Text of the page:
Simple cholesteric memory displays with limited write lines requires a simple electronic writer. Such writer is preferably a single, inexpensive drive chip that is commercially available.
It is an object of the present invention to provide a drive for low cost memory displays generated using coated polymeric dispersed cholesteric liquid crystals on flexible substrates.
It is another object of the present invention to provide a simpler, lower cost method of driving coated polymer dispersed cholesteric materials on flexible substrates.
These objects are achieved by an apparatus for driving a cholesteric liquid crystal display comprising:
a) the display including cholesteric liquid crystals having a first planar reflective state and a second transparent focal conic state, which is respectively responsive to different applied fields;
b) an addressing structure having rows and columns of conductors arranged so that when a column and a row overlap, they define a selectable pixel or segment to be viewable or non-viewable;
c) means for switching between a first and a second fixed voltage;
d) voltage divider means responsive to the first and second fixed voltages for providing one of two selectable voltages for each column and one of two selectable voltages for each row; and
e) means for selecting one of the first and second fixed voltages for causing the voltage divider means to provide one of two voltages for a column and one of the two voltages for a row so that a voltage for a particular pixel or segment which will cause such pixel or segment to be in a transparent or reflective state.
The invention reduces the number of voltages required to drive such a display as well as reducing the number of voltage switching elements and power supplies. It is a feature of the present invention that it can require a single drive chip and single power supply to write a display.
First patterned conductors 20 are formed over substrate 15. First patterned conductors 20 can be tin-oxide or indium-tin-oxide (ITO), with ITO being the preferred material. Typically the material of first patterned conductors 20 is sputtered as a layer over substrate 15 having a resistance of less than 250 ohms per square. The layer is then patterned to form first patterned conductors 20 in any well known manner. Alternatively, first patterned conductors 20 can be an opaque electrical conductor material such as copper, aluminum or nickel. If first patterned conductors 20 are opaque metal, the metal can be a metal oxide to create light absorbing first patterned conductors 20. First patterned conductors 20 are formed in the conductive layer by conventional lithographic or laser etching means.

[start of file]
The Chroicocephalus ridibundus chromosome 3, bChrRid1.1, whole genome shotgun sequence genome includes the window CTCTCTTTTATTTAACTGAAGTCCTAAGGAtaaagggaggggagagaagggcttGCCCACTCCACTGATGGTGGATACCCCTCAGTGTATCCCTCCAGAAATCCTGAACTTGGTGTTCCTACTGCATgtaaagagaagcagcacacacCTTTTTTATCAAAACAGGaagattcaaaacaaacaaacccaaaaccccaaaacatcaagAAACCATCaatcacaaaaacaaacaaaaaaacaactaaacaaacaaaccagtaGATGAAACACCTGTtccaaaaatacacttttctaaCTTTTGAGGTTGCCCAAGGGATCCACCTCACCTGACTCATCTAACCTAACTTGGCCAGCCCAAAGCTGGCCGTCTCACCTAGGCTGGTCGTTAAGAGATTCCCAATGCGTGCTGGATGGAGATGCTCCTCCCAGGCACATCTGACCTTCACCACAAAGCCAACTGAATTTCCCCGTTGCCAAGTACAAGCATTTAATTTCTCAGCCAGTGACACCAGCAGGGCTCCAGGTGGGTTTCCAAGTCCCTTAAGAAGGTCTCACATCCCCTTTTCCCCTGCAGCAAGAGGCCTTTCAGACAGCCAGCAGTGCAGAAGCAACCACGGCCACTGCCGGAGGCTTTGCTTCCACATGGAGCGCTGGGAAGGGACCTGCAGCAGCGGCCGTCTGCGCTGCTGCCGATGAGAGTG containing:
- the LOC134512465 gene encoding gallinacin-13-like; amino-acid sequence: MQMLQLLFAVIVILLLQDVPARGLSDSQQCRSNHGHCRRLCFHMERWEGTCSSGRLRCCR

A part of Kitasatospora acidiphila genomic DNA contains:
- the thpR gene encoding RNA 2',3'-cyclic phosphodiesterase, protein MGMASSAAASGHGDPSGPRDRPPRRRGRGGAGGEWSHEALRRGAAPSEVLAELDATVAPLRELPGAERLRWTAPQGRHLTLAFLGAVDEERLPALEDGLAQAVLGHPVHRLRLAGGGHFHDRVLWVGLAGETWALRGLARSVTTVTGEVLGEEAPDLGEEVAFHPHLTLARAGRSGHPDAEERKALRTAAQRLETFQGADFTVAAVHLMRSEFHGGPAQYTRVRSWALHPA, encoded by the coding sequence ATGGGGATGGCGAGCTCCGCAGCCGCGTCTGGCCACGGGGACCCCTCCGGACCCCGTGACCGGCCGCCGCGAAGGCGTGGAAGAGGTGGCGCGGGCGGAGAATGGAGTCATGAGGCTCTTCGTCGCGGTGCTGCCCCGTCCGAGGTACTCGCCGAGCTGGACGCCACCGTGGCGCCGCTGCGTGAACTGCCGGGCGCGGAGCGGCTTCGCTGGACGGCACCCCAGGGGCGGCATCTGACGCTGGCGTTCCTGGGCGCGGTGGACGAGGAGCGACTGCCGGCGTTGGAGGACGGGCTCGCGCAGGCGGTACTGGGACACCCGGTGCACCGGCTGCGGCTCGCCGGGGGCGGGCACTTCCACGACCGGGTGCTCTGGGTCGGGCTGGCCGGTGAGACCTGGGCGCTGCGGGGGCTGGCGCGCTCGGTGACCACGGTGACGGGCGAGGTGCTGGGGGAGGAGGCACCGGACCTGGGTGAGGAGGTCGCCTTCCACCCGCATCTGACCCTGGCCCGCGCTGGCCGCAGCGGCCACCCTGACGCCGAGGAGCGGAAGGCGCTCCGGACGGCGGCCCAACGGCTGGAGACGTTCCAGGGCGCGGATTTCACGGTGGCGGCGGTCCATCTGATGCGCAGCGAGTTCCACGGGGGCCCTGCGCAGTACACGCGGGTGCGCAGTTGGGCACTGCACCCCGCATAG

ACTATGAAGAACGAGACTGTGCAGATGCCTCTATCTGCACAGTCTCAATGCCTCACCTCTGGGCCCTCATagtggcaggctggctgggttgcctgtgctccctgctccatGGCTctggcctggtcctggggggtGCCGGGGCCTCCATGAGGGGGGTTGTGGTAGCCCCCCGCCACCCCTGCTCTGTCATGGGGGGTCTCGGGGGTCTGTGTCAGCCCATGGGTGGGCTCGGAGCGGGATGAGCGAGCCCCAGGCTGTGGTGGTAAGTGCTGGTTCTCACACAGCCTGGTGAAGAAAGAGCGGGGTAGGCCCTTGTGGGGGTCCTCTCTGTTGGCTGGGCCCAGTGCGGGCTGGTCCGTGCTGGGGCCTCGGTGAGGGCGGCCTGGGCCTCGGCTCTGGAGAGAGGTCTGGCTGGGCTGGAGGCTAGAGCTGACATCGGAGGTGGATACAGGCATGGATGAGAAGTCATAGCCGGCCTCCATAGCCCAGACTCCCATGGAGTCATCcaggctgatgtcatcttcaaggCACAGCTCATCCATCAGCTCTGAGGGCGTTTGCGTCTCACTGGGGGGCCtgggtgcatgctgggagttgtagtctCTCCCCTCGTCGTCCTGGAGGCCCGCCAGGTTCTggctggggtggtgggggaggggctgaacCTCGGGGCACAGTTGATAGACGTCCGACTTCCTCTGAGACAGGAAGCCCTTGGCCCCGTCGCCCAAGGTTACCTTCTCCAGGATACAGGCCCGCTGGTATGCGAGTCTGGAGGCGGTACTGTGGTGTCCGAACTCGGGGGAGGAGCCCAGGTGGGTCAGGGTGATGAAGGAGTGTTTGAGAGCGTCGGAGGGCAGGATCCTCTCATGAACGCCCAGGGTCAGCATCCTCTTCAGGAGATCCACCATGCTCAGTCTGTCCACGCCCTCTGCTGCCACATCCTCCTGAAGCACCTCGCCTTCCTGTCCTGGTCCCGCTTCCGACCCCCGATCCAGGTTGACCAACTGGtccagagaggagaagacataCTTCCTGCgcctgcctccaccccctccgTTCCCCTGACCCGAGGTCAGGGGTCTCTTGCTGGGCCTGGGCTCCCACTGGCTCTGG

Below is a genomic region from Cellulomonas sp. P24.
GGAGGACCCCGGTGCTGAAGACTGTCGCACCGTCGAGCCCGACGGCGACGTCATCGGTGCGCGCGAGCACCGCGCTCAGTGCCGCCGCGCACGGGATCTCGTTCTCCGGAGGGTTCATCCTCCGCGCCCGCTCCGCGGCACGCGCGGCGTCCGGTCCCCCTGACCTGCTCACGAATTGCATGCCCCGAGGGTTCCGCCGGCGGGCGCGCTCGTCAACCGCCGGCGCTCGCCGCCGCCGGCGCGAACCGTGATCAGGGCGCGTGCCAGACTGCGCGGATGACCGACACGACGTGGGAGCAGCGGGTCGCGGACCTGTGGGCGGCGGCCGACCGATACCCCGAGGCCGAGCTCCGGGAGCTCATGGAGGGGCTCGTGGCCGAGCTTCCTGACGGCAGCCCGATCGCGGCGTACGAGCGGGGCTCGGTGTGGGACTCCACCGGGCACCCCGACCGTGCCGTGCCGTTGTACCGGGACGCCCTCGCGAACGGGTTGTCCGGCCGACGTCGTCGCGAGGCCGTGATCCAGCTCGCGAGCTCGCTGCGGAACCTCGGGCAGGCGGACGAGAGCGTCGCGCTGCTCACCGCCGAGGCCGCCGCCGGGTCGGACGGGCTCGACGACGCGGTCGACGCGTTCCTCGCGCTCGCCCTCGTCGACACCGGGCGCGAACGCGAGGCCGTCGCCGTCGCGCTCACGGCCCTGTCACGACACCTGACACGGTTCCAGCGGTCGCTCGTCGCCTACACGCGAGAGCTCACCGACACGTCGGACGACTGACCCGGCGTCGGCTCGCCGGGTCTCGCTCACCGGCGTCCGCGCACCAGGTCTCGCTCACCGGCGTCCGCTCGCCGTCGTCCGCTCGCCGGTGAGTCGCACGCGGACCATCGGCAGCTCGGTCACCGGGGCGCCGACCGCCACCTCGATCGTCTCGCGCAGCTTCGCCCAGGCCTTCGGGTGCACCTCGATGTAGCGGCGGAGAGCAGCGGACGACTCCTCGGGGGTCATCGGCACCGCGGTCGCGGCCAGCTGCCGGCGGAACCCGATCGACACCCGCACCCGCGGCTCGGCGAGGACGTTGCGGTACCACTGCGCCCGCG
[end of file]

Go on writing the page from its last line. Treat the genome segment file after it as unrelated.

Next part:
A polymer dispersed cholesteric layer 30 overlays first patterned conductors 20. Polymer dispersed cholesteric layer 30 includes a polymeric dispersed cholesteric liquid crystal material, such as those disclosed in U.S. Pat. No. 5,695,682, the disclosure of which is incorporated by reference. Application of electrical fields of various intensity and duration can drive a chiral nematic material (cholesteric) into a reflective state, to a transmissive state, or an intermediate state. These materials have the advantage of maintaining a given state indefinitely after the field is removed. Cholesteric liquid crystal materials can be Merck BL112, BL118 or BL126, available from E.M. Industries of Hawthorne, N.Y.
In the preferred embodiment, polymer dispersed cholesteric layer 30 is E.M. Industries' cholesteric material BL-118 dispersed in deionized photographic gelatin. The liquid crystal material is dispersed at 8% concentration in a 5% deionized gelatin aqueous solution. The mixture is dispersed to create 10 micron diameter domains of the liquid crystal in aqueous suspension. The material is coated over a patterned ITO polyester sheet to provide a 9 micron thick polymer dispersed cholesteric coating. Other organic binders such as polyvinyl alcohol (PVA) or polyethylene oxide (PEO) can be used. Such compounds are machine coatable on equipment associated with photographic films.
Second patterned conductors 40 overlay polymer dispersed cholesteric layer 30. Second patterned conductors 40 should have sufficient conductivity to carry a field across polymer dispersed cholesteric layer 30. Second patterned conductors 40 can be formed in a vacuum environment using materials such as aluminum, tin, silver, platinum, carbon, tungsten, molybdenum, tin or indium or combinations thereof The second patterned conductors 40 are as shown in the form of a deposited layer. Oxides of said metals can be used to darken second patterned conductors 40. The metal material can be excited by energy from resistance heating, cathodic arc, electron beam, sputtering, or magnetron excitation. Tin-oxide or indium-tin oxide coatings permit second patterned conductors 40 to be transparent.